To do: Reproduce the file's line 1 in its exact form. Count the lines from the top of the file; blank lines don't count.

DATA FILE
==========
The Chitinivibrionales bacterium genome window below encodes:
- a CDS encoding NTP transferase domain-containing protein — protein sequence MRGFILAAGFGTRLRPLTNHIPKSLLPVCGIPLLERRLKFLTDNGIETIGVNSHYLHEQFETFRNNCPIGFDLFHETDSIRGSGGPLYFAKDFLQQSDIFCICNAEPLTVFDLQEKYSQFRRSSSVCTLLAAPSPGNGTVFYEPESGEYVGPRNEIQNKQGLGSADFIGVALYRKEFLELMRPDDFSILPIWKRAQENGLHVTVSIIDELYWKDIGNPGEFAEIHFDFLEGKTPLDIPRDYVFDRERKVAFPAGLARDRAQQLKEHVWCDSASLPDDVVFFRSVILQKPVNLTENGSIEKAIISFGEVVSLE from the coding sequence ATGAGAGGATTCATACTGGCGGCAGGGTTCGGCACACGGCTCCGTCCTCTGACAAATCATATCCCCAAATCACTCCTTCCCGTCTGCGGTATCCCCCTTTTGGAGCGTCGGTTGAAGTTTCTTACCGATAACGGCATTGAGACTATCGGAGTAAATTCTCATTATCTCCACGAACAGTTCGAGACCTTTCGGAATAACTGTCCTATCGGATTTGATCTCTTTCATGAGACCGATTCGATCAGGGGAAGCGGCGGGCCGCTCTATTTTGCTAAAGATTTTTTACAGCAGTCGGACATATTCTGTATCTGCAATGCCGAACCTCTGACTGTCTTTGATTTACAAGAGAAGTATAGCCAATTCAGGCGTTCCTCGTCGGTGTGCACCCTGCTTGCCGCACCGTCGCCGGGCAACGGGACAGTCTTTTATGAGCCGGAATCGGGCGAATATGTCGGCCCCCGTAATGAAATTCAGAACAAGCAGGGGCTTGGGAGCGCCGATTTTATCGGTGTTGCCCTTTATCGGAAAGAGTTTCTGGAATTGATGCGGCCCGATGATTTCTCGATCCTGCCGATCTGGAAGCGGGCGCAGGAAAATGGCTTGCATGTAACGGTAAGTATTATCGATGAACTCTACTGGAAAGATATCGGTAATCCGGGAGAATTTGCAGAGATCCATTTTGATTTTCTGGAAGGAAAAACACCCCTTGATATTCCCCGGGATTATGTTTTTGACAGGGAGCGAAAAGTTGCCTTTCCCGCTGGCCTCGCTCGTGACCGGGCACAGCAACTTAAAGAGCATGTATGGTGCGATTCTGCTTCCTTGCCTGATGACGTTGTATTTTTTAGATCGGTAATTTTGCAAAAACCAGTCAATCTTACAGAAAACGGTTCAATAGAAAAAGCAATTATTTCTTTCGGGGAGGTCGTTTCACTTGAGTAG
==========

The Chitinivibrionales bacterium genome window below encodes: